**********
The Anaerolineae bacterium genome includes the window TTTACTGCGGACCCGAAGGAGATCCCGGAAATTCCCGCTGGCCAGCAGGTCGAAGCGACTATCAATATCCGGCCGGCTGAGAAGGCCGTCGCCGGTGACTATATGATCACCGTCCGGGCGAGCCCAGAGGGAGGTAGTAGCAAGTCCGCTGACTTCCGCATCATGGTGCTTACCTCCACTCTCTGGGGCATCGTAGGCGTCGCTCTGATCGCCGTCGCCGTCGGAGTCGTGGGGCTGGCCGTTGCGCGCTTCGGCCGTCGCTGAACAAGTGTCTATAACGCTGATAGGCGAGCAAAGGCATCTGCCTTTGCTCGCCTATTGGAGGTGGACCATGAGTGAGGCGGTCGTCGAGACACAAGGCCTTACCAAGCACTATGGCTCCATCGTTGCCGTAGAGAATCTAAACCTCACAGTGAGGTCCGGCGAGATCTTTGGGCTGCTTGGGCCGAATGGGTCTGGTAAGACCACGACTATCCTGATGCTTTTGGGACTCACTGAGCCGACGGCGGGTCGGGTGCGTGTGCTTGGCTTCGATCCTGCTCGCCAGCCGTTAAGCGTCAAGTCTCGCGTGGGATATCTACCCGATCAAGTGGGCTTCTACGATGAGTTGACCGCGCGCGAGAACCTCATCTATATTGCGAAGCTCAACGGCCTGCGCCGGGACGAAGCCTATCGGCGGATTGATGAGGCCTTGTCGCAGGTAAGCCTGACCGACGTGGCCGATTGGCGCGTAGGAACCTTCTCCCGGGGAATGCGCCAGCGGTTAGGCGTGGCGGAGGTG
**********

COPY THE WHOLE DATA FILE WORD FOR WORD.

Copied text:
The Anaerolineae bacterium genome includes the window TTTACTGCGGACCCGAAGGAGATCCCGGAAATTCCCGCTGGCCAGCAGGTCGAAGCGACTATCAATATCCGGCCGGCTGAGAAGGCCGTCGCCGGTGACTATATGATCACCGTCCGGGCGAGCCCAGAGGGAGGTAGTAGCAAGTCCGCTGACTTCCGCATCATGGTGCTTACCTCCACTCTCTGGGGCATCGTAGGCGTCGCTCTGATCGCCGTCGCCGTCGGAGTCGTGGGGCTGGCCGTTGCGCGCTTCGGCCGTCGCTGAACAAGTGTCTATAACGCTGATAGGCGAGCAAAGGCATCTGCCTTTGCTCGCCTATTGGAGGTGGACCATGAGTGAGGCGGTCGTCGAGACACAAGGCCTTACCAAGCACTATGGCTCCATCGTTGCCGTAGAGAATCTAAACCTCACAGTGAGGTCCGGCGAGATCTTTGGGCTGCTTGGGCCGAATGGGTCTGGTAAGACCACGACTATCCTGATGCTTTTGGGACTCACTGAGCCGACGGCGGGTCGGGTGCGTGTGCTTGGCTTCGATCCTGCTCGCCAGCCGTTAAGCGTCAAGTCTCGCGTGGGATATCTACCCGATCAAGTGGGCTTCTACGATGAGTTGACCGCGCGCGAGAACCTCATCTATATTGCGAAGCTCAACGGCCTGCGCCGGGACGAAGCCTATCGGCGGATTGATGAGGCCTTGTCGCAGGTAAGCCTGACCGACGTGGCCGATTGGCGCGTAGGAACCTTCTCCCGGGGAATGCGCCAGCGGTTAGGCGTGGCGGAGGTG